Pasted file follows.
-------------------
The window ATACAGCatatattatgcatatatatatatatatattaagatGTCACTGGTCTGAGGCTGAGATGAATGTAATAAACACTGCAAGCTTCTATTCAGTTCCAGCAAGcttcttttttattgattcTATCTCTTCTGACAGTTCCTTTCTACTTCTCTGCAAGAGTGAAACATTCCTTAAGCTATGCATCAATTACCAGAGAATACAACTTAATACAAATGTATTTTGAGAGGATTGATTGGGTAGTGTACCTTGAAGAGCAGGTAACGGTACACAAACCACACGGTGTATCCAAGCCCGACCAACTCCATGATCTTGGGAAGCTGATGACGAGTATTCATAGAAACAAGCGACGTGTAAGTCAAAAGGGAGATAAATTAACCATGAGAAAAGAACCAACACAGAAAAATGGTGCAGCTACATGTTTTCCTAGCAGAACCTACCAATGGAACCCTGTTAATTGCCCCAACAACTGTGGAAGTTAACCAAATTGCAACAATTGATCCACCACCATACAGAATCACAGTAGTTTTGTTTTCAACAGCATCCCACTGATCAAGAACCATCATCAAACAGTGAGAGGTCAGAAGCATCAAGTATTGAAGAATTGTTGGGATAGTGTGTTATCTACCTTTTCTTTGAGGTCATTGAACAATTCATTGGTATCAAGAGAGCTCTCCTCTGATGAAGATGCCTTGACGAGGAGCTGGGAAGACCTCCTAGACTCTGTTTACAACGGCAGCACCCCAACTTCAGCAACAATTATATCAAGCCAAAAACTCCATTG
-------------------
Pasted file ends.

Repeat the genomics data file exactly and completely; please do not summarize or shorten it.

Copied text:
The window ATACAGCatatattatgcatatatatatatatatattaagatGTCACTGGTCTGAGGCTGAGATGAATGTAATAAACACTGCAAGCTTCTATTCAGTTCCAGCAAGcttcttttttattgattcTATCTCTTCTGACAGTTCCTTTCTACTTCTCTGCAAGAGTGAAACATTCCTTAAGCTATGCATCAATTACCAGAGAATACAACTTAATACAAATGTATTTTGAGAGGATTGATTGGGTAGTGTACCTTGAAGAGCAGGTAACGGTACACAAACCACACGGTGTATCCAAGCCCGACCAACTCCATGATCTTGGGAAGCTGATGACGAGTATTCATAGAAACAAGCGACGTGTAAGTCAAAAGGGAGATAAATTAACCATGAGAAAAGAACCAACACAGAAAAATGGTGCAGCTACATGTTTTCCTAGCAGAACCTACCAATGGAACCCTGTTAATTGCCCCAACAACTGTGGAAGTTAACCAAATTGCAACAATTGATCCACCACCATACAGAATCACAGTAGTTTTGTTTTCAACAGCATCCCACTGATCAAGAACCATCATCAAACAGTGAGAGGTCAGAAGCATCAAGTATTGAAGAATTGTTGGGATAGTGTGTTATCTACCTTTTCTTTGAGGTCATTGAACAATTCATTGGTATCAAGAGAGCTCTCCTCTGATGAAGATGCCTTGACGAGGAGCTGGGAAGACCTCCTAGACTCTGTTTACAACGGCAGCACCCCAACTTCAGCAACAATTATATCAAGCCAAAAACTCCATTG